You need an inch of clearance under the groundglass to fit a Grafmatic. If you don't have enough room, it may be possible to add washers or spacers or a larger spring to the back to accommodate a Grafmatic without compromising the spring pressure for regular filmholders.

Here's how they work. You've got six septums in a box covered by a darkslide, and that box slides in and out of a larger box that remains stationary in the camera. When you're ready to expose a sheet, you pull the darkslide and push it back in. The septums are under spring tension, so the darkslide automatically slides under the top septum and in the process moves a small metal piece to reveal a red dot, showing that the film is ready, and you shouldn't remove the holder from the camera, or you will expose the sheet. You take the picture. Now you pull out the inner box, but the top sheet remains inside the larger box, inside the camera, and the darkslide is now on top of the stack, so that the new sheet on top of the stack is not exposed when the inner box is pulled out of the camera. Springs push the top sheet to the back of the holder, and you push the box back in, so it goes on top of the exposed sheet, which is now at the bottom of the stack, advancing the frame counter in the process.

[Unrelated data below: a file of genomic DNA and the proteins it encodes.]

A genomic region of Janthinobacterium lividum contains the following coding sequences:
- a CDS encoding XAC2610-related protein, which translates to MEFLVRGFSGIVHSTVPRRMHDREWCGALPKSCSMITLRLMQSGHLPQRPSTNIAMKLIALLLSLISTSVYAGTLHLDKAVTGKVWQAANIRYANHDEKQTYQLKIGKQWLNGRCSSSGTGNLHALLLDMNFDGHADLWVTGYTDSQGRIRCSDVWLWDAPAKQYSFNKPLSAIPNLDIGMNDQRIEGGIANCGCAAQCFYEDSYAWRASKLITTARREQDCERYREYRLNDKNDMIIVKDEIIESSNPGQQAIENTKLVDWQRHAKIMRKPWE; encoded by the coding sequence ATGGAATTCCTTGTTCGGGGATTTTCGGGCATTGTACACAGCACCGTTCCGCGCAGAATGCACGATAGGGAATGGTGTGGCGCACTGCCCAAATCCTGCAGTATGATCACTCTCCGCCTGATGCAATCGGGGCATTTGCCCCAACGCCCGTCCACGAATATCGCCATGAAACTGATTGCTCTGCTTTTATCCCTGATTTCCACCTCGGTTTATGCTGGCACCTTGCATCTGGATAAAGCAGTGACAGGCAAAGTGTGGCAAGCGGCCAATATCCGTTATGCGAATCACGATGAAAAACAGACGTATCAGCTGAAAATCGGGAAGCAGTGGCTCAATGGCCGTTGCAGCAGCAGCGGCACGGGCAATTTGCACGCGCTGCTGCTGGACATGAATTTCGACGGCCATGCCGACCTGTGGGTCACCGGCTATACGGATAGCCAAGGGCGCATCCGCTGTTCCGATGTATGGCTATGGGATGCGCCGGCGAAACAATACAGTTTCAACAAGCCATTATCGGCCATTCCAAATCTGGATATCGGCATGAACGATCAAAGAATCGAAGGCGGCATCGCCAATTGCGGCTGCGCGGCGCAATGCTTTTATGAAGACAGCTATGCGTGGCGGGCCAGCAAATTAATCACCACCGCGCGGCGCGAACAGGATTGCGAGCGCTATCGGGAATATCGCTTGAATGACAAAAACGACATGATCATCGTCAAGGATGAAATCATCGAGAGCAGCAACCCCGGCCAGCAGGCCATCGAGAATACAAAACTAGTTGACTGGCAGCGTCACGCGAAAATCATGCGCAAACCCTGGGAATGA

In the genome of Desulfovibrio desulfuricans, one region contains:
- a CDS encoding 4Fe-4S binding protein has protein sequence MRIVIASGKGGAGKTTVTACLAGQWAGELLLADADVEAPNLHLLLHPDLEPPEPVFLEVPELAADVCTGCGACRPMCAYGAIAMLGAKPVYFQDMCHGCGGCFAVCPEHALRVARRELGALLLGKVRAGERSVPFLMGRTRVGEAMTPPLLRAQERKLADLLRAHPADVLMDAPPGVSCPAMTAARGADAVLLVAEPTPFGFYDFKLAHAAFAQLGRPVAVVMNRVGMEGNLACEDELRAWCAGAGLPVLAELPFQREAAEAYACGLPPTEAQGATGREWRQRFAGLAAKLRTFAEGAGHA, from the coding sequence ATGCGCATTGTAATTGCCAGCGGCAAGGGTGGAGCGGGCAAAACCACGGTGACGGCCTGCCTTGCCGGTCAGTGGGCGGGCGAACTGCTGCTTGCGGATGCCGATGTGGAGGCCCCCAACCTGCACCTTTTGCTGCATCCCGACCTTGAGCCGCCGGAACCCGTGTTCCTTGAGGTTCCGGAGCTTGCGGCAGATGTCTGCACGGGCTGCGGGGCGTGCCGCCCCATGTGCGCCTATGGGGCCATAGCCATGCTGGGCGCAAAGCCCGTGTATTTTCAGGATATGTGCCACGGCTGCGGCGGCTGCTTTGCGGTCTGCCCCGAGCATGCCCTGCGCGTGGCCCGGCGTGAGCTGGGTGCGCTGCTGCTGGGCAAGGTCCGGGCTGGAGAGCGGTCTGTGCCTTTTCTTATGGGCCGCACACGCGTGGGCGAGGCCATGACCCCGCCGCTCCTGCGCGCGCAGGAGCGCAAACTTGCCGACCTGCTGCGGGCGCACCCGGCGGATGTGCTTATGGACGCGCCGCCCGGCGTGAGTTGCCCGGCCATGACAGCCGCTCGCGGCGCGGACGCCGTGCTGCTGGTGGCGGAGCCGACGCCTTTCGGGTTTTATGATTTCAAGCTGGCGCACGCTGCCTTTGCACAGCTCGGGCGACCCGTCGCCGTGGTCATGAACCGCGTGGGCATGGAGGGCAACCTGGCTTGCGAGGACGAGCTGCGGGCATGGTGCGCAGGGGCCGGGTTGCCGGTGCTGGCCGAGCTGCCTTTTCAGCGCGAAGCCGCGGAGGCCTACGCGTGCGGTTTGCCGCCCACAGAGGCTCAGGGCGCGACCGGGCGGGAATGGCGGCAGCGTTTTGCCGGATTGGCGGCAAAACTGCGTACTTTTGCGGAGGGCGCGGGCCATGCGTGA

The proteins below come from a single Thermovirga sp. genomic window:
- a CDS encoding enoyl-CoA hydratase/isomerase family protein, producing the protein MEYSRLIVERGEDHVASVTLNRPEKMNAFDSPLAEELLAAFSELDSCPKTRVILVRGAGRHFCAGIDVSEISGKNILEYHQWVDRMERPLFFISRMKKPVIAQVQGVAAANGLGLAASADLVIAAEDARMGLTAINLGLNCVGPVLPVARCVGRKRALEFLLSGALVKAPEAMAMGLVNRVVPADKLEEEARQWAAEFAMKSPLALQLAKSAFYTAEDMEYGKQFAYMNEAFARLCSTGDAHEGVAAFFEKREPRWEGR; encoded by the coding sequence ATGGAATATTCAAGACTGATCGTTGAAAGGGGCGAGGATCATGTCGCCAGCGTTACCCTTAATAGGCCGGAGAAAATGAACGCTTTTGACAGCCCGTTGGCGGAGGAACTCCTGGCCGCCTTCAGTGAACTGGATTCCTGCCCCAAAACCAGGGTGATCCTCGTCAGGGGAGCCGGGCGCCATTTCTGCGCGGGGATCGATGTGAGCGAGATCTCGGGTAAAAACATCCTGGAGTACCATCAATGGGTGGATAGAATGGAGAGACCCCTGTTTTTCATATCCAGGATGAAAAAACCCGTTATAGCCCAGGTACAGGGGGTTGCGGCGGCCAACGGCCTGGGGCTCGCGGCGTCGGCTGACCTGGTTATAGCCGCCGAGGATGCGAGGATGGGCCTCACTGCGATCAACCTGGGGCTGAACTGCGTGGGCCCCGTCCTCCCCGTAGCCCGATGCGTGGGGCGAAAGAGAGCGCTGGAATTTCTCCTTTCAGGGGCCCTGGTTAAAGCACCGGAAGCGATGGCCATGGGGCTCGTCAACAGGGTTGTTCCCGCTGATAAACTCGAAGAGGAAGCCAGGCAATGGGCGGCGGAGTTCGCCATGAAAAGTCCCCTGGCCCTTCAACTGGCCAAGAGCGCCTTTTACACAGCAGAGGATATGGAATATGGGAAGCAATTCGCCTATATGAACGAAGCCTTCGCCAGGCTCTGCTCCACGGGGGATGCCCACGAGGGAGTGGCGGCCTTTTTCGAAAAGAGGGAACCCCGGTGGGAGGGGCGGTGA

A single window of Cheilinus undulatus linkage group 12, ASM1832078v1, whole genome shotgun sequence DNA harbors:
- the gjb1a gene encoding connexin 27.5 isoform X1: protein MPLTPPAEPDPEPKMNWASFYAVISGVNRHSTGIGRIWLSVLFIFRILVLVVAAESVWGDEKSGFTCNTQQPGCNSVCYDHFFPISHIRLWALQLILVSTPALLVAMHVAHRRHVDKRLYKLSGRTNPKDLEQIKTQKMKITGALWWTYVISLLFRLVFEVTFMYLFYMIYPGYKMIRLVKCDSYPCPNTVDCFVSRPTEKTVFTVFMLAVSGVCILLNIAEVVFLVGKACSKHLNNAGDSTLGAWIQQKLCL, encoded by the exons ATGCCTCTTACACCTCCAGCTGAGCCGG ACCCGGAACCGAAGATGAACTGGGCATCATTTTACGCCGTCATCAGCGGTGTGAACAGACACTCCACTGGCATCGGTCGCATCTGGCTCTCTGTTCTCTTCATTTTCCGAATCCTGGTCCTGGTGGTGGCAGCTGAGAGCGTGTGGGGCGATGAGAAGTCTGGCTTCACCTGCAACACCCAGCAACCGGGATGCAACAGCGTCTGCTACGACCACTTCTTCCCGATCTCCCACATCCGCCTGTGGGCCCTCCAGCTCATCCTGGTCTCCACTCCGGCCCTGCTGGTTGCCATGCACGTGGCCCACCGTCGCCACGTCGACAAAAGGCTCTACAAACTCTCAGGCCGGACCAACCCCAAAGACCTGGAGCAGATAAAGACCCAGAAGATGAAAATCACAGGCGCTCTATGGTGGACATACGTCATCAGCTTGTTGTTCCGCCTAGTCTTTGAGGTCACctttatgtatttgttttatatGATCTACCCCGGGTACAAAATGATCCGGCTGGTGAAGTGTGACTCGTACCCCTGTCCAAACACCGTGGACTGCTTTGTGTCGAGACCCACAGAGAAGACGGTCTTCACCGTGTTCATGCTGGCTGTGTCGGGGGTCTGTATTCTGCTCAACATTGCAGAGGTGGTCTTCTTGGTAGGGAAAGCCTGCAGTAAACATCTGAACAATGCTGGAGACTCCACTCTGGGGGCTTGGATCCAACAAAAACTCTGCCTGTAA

It sounds complicated, but it's ingeniously simple, and once you get the hang of it, you can shoot at the blazing speed of 1 fps with your 4x5" camera.